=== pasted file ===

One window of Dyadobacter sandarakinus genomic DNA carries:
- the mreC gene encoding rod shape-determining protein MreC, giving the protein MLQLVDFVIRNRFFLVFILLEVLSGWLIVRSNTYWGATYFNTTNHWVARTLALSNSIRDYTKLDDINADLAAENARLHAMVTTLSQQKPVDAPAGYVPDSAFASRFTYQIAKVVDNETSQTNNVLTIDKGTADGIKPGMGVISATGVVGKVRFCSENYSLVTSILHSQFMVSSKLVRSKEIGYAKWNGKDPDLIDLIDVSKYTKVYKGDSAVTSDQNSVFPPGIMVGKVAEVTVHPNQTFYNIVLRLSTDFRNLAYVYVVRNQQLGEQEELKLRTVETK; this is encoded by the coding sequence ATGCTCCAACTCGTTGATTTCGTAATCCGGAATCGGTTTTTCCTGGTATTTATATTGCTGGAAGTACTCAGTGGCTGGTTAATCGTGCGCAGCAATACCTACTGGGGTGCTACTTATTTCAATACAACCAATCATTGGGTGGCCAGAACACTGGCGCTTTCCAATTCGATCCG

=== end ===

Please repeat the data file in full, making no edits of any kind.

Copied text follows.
One window of Dyadobacter sandarakinus genomic DNA carries:
- the mreC gene encoding rod shape-determining protein MreC, giving the protein MLQLVDFVIRNRFFLVFILLEVLSGWLIVRSNTYWGATYFNTTNHWVARTLALSNSIRDYTKLDDINADLAAENARLHAMVTTLSQQKPVDAPAGYVPDSAFASRFTYQIAKVVDNETSQTNNVLTIDKGTADGIKPGMGVISATGVVGKVRFCSENYSLVTSILHSQFMVSSKLVRSKEIGYAKWNGKDPDLIDLIDVSKYTKVYKGDSAVTSDQNSVFPPGIMVGKVAEVTVHPNQTFYNIVLRLSTDFRNLAYVYVVRNQQLGEQEELKLRTVETK; this is encoded by the coding sequence ATGCTCCAACTCGTTGATTTCGTAATCCGGAATCGGTTTTTCCTGGTATTTATATTGCTGGAAGTACTCAGTGGCTGGTTAATCGTGCGCAGCAATACCTACTGGGGTGCTACTTATTTCAATACAACCAATCATTGGGTGGCCAGAACACTGGCGCTTTCCAATTCGATCCG